10. by   jude11142
    Originally posted by Teshiee
    The only thing that chaps my hide is when someone assumes I am a CNA because of my color. I don't have to say a word just walk in the presence of some ignorant people and they assume otherwise. If you do not know my title ask before assumption. I give everyone that same respect I expect it from others too.
    That would really upset me too...........unfortunately I have seen people(many times the families of patients)assume that if you are anything but white than you are an aide. Give me a break!! I also work with a nurse that is Chinese and we had a patient tell her to "get back to her own country"...........I was appalled but I have to say that she handled it wonderfully. Actually she was born here in the US, so she is in HER country and this patient is the one who was an immigrant.......she didn't stoop herself to that level of saying that but she did let it be known that she was born and raised here in the US. We as Americans seem to base so much on not only what color we are, but what we look like, how we talk etc............I'm sure that we've all seen this happen. Very sad that in this day and age this occurs.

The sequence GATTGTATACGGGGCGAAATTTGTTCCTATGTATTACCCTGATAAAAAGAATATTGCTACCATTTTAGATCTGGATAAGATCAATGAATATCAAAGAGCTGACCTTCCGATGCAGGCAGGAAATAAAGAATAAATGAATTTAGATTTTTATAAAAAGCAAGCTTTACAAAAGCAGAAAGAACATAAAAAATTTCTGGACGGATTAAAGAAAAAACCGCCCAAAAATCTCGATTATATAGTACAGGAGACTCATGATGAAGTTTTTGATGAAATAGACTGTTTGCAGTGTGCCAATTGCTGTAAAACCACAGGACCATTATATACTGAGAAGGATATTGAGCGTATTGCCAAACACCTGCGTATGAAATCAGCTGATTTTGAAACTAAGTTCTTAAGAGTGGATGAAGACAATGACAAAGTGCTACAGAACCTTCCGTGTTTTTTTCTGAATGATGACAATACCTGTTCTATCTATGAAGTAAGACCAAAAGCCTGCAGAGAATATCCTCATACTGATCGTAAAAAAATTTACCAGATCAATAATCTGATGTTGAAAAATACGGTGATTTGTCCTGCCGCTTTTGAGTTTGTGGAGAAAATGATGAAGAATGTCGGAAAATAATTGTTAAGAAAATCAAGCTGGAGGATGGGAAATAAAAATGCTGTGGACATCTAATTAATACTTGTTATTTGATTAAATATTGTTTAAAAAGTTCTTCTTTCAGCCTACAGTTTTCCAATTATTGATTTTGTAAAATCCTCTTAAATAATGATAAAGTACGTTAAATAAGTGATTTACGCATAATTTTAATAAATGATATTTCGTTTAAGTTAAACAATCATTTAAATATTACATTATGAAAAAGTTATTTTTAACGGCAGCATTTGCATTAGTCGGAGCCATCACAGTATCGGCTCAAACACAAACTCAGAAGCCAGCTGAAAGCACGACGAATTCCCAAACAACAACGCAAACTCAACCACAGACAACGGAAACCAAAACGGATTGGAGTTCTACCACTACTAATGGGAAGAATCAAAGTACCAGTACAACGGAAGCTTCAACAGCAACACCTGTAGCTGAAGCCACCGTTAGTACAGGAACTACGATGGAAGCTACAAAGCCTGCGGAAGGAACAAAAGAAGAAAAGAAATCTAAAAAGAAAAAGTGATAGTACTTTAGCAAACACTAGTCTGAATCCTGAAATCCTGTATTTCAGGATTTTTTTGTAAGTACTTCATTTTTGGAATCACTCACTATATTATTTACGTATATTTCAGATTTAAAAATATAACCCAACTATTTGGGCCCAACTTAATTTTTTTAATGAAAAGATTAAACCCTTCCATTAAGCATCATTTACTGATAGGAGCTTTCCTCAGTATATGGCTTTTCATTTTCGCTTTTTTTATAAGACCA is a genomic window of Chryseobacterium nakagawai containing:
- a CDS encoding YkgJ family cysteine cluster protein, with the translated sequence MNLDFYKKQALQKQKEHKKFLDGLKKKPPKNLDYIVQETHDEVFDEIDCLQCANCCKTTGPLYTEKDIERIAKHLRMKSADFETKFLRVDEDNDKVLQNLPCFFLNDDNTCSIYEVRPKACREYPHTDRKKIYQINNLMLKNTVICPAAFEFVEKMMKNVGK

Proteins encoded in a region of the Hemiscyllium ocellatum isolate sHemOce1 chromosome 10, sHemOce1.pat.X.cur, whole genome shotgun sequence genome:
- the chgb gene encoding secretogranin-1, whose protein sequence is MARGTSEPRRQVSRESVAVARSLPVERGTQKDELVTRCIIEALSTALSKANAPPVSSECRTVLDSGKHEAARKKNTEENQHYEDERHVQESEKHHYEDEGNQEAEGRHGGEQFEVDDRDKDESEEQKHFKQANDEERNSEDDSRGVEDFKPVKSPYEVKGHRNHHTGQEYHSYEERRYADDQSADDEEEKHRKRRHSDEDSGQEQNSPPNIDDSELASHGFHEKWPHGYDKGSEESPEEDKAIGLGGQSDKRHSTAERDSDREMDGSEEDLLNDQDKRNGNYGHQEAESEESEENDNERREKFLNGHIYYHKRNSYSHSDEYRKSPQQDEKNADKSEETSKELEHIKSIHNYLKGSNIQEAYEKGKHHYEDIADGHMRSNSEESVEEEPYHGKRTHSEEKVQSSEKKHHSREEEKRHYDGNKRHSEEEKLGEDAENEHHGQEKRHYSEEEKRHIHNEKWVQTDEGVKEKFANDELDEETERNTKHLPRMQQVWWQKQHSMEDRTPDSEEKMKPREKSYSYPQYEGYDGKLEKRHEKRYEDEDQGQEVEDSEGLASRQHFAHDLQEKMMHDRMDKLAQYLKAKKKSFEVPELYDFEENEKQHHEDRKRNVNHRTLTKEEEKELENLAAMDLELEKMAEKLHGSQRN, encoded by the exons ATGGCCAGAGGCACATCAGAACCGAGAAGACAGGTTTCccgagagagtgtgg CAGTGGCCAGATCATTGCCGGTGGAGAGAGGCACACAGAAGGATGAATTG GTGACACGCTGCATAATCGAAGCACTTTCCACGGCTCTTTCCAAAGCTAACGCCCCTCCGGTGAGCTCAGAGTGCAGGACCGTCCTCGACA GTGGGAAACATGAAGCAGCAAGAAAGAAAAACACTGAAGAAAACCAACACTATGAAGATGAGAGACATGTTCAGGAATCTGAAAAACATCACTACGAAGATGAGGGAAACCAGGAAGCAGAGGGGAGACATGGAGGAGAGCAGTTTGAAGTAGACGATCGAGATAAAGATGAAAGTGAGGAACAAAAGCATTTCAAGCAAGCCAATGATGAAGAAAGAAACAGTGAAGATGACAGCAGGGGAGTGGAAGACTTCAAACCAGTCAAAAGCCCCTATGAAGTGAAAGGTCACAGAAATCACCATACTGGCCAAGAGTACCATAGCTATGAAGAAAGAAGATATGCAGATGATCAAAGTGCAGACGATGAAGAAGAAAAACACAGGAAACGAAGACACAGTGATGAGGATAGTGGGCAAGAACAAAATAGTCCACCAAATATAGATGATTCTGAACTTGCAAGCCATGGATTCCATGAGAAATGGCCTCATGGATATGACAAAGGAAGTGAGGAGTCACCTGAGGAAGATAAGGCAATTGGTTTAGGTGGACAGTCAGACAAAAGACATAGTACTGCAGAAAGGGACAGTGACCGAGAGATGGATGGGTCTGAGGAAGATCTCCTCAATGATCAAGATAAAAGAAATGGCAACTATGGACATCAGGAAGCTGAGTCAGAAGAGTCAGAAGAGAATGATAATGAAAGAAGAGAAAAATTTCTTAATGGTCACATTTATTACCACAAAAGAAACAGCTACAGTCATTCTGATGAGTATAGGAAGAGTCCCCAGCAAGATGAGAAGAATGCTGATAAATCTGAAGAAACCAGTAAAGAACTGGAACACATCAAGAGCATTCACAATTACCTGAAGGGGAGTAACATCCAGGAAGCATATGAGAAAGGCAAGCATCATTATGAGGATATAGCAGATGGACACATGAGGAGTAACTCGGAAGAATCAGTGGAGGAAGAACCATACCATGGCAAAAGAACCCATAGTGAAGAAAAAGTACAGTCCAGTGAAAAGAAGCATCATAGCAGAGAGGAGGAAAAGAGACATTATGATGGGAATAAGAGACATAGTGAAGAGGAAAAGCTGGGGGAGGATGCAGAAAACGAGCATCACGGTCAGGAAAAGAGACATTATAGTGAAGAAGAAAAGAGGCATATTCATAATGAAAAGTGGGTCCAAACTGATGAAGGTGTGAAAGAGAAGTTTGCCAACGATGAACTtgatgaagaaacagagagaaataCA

Anyways, teshiee, I wanted to agree with ya on this one. I would be upset too.

  11. by   LasVegasRN
    This is the most pleasant thread on race I have ever read.
  12. by   happthearts
    I have never had a problem working with any one of any race as long as they spoke English and could both at least if we understand each other, have been great friends and coworkers. This may be because Mom brought me up well and I was born in LA. and around all types of people.

    I will never forget the day when a black family did state they felt because I was white. I could not give proper care to there dad Made me cry. He and I were very close and talked all the time. He was dying on the cancer ward and was a very interesting Old man he had been dean at a collage.

    This girl I worked with was My friend and She was Black. named Kisha. The family went to her and stated they wanted her instead the stated they felt I couldn't care for there Dad as well being white. Kisha turned around and stated to them that there Dad and I were very close and I was his nurse and couldn't get better care from anyone and they needed to deal with there prejudging. I finally was able to win the family around after Kisha stated what She did. They saw my concern and great respect for there Dad and allowed me to my job. I will always be in Kisha debet for what she did for me. I was able to take care of him until he died.
    Last edit by happthearts on Oct 26, '02
  13. by   Teshiee
    Thanks, Jude!!! Honestly anyone who has been in a diverse culture is really blessed because it adds so much spice to the health profession. I really love to see a mixture of people. You learn so much from one another. I say one love one love irie irie